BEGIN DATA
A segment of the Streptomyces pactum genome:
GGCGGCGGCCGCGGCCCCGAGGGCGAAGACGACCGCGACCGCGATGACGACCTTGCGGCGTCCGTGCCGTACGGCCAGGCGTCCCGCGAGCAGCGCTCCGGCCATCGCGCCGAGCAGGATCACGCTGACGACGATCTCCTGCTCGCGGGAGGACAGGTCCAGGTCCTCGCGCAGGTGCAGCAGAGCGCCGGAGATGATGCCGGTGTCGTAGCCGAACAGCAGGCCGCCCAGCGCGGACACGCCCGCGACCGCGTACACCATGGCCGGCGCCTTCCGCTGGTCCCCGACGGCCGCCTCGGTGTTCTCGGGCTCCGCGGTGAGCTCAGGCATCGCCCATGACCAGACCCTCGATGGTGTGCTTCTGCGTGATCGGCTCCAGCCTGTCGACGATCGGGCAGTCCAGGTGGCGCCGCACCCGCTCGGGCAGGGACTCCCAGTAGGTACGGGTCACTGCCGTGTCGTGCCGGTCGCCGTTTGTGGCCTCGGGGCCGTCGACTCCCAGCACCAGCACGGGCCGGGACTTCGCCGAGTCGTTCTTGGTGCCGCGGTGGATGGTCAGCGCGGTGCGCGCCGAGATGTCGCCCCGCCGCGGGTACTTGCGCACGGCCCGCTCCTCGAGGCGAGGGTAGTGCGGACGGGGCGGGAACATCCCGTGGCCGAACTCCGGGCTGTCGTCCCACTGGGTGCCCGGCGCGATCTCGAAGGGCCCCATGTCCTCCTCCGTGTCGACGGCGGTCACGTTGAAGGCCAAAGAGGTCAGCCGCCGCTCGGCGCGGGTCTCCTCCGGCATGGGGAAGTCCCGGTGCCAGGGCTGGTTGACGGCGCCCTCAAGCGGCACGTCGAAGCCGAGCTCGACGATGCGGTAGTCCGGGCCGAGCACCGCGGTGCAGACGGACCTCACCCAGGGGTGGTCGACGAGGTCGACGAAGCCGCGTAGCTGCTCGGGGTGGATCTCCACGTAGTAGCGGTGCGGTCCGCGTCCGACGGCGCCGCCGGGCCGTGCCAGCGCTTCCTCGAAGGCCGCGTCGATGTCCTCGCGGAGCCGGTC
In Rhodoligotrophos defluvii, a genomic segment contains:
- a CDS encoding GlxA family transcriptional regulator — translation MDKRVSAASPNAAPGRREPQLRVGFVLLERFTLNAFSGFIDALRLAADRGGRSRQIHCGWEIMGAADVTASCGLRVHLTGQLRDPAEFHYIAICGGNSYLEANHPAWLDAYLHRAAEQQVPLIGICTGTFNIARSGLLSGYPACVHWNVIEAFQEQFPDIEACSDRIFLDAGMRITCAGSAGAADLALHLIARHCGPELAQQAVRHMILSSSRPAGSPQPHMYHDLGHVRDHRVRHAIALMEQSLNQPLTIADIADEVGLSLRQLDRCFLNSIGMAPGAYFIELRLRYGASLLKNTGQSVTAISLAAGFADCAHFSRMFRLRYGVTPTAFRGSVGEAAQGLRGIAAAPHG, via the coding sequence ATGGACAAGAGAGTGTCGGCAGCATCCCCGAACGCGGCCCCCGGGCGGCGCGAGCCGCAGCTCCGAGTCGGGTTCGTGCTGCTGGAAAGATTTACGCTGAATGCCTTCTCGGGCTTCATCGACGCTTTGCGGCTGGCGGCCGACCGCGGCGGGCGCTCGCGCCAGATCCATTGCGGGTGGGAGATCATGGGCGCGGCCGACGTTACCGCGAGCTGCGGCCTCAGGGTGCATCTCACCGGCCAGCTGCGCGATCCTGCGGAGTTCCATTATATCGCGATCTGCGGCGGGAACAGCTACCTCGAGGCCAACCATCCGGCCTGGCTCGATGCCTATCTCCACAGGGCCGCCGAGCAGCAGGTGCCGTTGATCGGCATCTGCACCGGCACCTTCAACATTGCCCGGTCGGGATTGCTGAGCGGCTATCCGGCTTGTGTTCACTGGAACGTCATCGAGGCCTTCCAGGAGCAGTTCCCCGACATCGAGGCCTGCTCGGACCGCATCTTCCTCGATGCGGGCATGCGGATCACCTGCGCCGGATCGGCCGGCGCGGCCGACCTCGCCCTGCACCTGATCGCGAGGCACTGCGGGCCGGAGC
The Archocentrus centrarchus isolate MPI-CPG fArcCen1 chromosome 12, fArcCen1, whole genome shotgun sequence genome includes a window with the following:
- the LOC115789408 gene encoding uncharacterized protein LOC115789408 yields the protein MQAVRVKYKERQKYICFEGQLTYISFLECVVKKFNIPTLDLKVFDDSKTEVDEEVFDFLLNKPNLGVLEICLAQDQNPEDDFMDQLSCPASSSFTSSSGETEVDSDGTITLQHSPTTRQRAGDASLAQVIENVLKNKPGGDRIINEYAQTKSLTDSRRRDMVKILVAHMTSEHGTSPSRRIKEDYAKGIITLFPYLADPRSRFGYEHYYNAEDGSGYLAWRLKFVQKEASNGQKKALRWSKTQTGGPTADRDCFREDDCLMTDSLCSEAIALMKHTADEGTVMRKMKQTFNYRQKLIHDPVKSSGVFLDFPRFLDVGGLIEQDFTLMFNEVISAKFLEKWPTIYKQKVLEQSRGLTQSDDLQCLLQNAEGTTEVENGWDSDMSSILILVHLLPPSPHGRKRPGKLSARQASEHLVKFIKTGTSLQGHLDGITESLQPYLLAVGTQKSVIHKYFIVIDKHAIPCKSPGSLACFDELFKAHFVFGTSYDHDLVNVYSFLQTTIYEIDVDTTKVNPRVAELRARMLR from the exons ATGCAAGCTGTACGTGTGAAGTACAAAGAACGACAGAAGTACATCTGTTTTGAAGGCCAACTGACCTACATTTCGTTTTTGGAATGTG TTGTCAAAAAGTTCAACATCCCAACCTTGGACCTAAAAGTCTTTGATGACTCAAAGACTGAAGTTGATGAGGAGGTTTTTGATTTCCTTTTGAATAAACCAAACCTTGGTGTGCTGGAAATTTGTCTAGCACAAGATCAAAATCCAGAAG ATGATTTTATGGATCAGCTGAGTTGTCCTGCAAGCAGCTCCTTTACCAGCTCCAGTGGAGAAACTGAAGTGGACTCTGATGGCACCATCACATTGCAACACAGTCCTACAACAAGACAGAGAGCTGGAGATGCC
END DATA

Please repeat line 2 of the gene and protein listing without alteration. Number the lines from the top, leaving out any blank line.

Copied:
GGCGGCGGCCGCGGCCCCGAGGGCGAAGACGACCGCGACCGCGATGACGACCTTGCGGCGTCCGTGCCGTACGGCCAGGCGTCCCGCGAGCAGCGCTCCGGCCATCGCGCCGAGCAGGATCACGCTGACGACGATCTCCTGCTCGCGGGAGGACAGGTCCAGGTCCTCGCGCAGGTGCAGCAGAGCGCCGGAGATGATGCCGGTGTCGTAGCCGAACAGCAGGCCGCCCAGCGCGGACACGCCCGCGACCGCGTACACCATGGCCGGCGCCTTCCGCTGGTCCCCGACGGCCGCCTCGGTGTTCTCGGGCTCCGCGGTGAGCTCAGGCATCGCCCATGACCAGACCCTCGATGGTGTGCTTCTGCGTGATCGGCTCCAGCCTGTCGACGATCGGGCAGTCCAGGTGGCGCCGCACCCGCTCGGGCAGGGACTCCCAGTAGGTACGGGTCACTGCCGTGTCGTGCCGGTCGCCGTTTGTGGCCTCGGGGCCGTCGACTCCCAGCACCAGCACGGGCCGGGACTTCGCCGAGTCGTTCTTGGTGCCGCGGTGGATGGTCAGCGCGGTGCGCGCCGAGATGTCGCCCCGCCGCGGGTACTTGCGCACGGCCCGCTCCTCGAGGCGAGGGTAGTGCGGACGGGGCGGGAACATCCCGTGGCCGAACTCCGGGCTGTCGTCCCACTGGGTGCCCGGCGCGATCTCGAAGGGCCCCATGTCCTCCTCCGTGTCGACGGCGGTCACGTTGAAGGCCAAAGAGGTCAGCCGCCGCTCGGCGCGGGTCTCCTCCGGCATGGGGAAGTCCCGGTGCCAGGGCTGGTTGACGGCGCCCTCAAGCGGCACGTCGAAGCCGAGCTCGACGATGCGGTAGTCCGGGCCGAGCACCGCGGTGCAGACGGACCTCACCCAGGGGTGGTCGACGAGGTCGACGAAGCCGCGTAGCTGCTCGGGGTGGATCTCCACGTAGTAGCGGTGCGGTCCGCGTCCGACGGCGCCGCCGGGCCGTGCCAGCGCTTCCTCGAAGGCCGCGTCGATGTCCTCGCGGAGCCGGTC